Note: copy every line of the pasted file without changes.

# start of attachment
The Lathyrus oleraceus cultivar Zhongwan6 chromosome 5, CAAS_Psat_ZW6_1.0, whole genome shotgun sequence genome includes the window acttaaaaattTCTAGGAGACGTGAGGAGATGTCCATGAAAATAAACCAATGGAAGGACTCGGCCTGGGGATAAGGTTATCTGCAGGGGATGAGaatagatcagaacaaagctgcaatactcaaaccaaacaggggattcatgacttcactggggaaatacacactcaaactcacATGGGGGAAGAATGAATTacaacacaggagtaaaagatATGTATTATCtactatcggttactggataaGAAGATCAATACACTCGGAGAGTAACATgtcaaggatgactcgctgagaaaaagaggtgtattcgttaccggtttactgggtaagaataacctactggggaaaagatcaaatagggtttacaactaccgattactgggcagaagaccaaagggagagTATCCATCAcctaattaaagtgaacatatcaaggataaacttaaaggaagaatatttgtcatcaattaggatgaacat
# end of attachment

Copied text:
The Lathyrus oleraceus cultivar Zhongwan6 chromosome 5, CAAS_Psat_ZW6_1.0, whole genome shotgun sequence genome includes the window acttaaaaattTCTAGGAGACGTGAGGAGATGTCCATGAAAATAAACCAATGGAAGGACTCGGCCTGGGGATAAGGTTATCTGCAGGGGATGAGaatagatcagaacaaagctgcaatactcaaaccaaacaggggattcatgacttcactggggaaatacacactcaaactcacATGGGGGAAGAATGAATTacaacacaggagtaaaagatATGTATTATCtactatcggttactggataaGAAGATCAATACACTCGGAGAGTAACATgtcaaggatgactcgctgagaaaaagaggtgtattcgttaccggtttactgggtaagaataacctactggggaaaagatcaaatagggtttacaactaccgattactgggcagaagaccaaagggagagTATCCATCAcctaattaaagtgaacatatcaaggataaacttaaaggaagaatatttgtcatcaattaggatgaacat